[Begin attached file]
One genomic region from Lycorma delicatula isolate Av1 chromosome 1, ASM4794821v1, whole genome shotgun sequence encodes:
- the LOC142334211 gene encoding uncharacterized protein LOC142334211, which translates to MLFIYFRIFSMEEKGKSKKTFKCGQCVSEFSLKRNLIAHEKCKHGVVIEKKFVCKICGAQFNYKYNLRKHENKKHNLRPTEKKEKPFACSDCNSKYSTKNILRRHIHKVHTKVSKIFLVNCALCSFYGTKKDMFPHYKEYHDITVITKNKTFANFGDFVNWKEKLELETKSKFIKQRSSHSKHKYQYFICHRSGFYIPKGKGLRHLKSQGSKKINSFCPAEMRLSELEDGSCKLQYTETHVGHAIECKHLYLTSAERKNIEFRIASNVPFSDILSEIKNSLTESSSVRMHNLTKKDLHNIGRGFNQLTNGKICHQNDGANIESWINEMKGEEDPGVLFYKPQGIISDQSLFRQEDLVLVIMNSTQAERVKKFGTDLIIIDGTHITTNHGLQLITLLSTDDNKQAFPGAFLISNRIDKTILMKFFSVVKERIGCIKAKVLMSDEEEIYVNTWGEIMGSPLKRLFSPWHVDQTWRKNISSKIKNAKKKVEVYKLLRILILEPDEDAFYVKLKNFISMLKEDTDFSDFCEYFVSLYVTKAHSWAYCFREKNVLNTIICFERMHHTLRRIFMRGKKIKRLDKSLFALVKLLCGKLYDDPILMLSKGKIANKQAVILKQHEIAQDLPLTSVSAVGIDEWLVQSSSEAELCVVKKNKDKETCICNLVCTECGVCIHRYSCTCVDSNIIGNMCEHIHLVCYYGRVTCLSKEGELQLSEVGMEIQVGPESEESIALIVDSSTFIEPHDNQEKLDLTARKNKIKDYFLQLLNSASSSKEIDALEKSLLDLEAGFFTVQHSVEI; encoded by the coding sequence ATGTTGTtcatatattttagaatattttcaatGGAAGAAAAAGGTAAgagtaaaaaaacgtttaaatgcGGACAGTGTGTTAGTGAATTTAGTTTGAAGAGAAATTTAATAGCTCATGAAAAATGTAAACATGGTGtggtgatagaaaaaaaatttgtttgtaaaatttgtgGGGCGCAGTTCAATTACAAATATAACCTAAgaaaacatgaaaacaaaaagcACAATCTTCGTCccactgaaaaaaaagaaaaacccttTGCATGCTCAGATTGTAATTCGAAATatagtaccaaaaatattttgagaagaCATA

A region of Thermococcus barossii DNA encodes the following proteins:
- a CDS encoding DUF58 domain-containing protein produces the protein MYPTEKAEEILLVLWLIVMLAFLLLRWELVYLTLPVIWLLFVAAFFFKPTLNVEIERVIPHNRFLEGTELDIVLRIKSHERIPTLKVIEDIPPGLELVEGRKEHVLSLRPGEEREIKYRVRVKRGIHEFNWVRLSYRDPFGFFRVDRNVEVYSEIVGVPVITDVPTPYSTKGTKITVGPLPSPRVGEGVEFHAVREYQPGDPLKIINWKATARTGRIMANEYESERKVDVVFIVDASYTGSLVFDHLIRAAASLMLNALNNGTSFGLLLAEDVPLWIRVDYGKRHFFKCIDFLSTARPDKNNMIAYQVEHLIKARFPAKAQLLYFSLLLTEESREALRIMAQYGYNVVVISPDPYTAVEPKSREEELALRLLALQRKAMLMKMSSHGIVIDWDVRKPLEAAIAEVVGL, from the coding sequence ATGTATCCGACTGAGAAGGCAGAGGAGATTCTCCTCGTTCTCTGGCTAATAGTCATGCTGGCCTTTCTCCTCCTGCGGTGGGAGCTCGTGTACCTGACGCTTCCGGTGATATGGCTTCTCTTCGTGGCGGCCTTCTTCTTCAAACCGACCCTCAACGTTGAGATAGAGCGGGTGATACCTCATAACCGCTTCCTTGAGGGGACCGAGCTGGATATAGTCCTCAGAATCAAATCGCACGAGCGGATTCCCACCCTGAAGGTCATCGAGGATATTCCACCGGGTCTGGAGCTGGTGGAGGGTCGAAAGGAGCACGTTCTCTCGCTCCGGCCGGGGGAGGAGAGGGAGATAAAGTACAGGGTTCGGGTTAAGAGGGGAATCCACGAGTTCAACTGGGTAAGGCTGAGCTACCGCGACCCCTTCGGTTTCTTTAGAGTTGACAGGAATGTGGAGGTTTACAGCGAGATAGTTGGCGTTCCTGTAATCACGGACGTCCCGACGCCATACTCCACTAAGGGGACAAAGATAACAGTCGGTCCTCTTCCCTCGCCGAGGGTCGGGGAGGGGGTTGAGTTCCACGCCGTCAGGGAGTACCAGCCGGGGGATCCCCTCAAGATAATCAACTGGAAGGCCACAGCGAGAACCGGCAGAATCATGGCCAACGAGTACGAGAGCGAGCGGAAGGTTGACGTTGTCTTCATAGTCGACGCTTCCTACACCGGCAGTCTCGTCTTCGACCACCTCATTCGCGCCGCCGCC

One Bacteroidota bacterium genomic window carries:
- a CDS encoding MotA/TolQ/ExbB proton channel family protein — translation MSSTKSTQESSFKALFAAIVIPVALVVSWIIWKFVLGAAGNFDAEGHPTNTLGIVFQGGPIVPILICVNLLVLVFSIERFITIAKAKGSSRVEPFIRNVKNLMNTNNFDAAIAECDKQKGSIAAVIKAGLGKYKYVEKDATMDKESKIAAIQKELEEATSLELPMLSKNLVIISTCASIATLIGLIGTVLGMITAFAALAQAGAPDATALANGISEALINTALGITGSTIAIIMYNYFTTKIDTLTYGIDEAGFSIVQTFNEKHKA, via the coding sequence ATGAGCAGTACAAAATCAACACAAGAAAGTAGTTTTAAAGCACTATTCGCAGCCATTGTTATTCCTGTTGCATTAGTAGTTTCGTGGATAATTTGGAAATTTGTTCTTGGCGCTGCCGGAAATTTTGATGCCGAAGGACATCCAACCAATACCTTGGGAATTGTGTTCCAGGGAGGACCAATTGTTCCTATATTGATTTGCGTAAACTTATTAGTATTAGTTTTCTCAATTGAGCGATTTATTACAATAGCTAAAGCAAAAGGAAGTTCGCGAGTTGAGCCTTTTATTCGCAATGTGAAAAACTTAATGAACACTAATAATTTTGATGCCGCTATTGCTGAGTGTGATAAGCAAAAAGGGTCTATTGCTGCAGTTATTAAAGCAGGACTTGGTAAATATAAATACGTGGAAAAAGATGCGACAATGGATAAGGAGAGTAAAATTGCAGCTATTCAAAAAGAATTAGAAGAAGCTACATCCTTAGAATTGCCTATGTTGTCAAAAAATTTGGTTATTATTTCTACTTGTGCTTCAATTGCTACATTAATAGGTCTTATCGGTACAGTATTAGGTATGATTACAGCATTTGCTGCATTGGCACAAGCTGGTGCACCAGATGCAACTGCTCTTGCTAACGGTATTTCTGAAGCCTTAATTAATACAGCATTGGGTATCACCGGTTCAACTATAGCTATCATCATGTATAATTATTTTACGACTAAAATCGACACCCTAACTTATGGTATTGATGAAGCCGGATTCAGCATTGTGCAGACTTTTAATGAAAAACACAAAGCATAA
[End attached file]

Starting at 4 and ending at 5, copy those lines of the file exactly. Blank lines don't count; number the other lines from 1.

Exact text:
- a CDS encoding DUF58 domain-containing protein produces the protein MYPTEKAEEILLVLWLIVMLAFLLLRWELVYLTLPVIWLLFVAAFFFKPTLNVEIERVIPHNRFLEGTELDIVLRIKSHERIPTLKVIEDIPPGLELVEGRKEHVLSLRPGEEREIKYRVRVKRGIHEFNWVRLSYRDPFGFFRVDRNVEVYSEIVGVPVITDVPTPYSTKGTKITVGPLPSPRVGEGVEFHAVREYQPGDPLKIINWKATARTGRIMANEYESERKVDVVFIVDASYTGSLVFDHLIRAAASLMLNALNNGTSFGLLLAEDVPLWIRVDYGKRHFFKCIDFLSTARPDKNNMIAYQVEHLIKARFPAKAQLLYFSLLLTEESREALRIMAQYGYNVVVISPDPYTAVEPKSREEELALRLLALQRKAMLMKMSSHGIVIDWDVRKPLEAAIAEVVGL, from the coding sequence ATGTATCCGACTGAGAAGGCAGAGGAGATTCTCCTCGTTCTCTGGCTAATAGTCATGCTGGCCTTTCTCCTCCTGCGGTGGGAGCTCGTGTACCTGACGCTTCCGGTGATATGGCTTCTCTTCGTGGCGGCCTTCTTCTTCAAACCGACCCTCAACGTTGAGATAGAGCGGGTGATACCTCATAACCGCTTCCTTGAGGGGACCGAGCTGGATATAGTCCTCAGAATCAAATCGCACGAGCGGATTCCCACCCTGAAGGTCATCGAGGATATTCCACCGGGTCTGGAGCTGGTGGAGGGTCGAAAGGAGCACGTTCTCTCGCTCCGGCCGGGGGAGGAGAGGGAGATAAAGTACAGGGTTCGGGTTAAGAGGGGAATCCACGAGTTCAACTGGGTAAGGCTGAGCTACCGCGACCCCTTCGGTTTCTTTAGAGTTGACAGGAATGTGGAGGTTTACAGCGAGATAGTTGGCGTTCCTGTAATCACGGACGTCCCGACGCCATACTCCACTAAGGGGACAAAGATAACAGTCGGTCCTCTTCCCTCGCCGAGGGTCGGGGAGGGGGTTGAGTTCCACGCCGTCAGGGAGTACCAGCCGGGGGATCCCCTCAAGATAATCAACTGGAAGGCCACAGCGAGAACCGGCAGAATCATGGCCAACGAGTACGAGAGCGAGCGGAAGGTTGACGTTGTCTTCATAGTCGACGCTTCCTACACCGGCAGTCTCGTCTTCGACCACCTCATTCGCGCCGCCGCC

One Bacteroidota bacterium genomic window carries: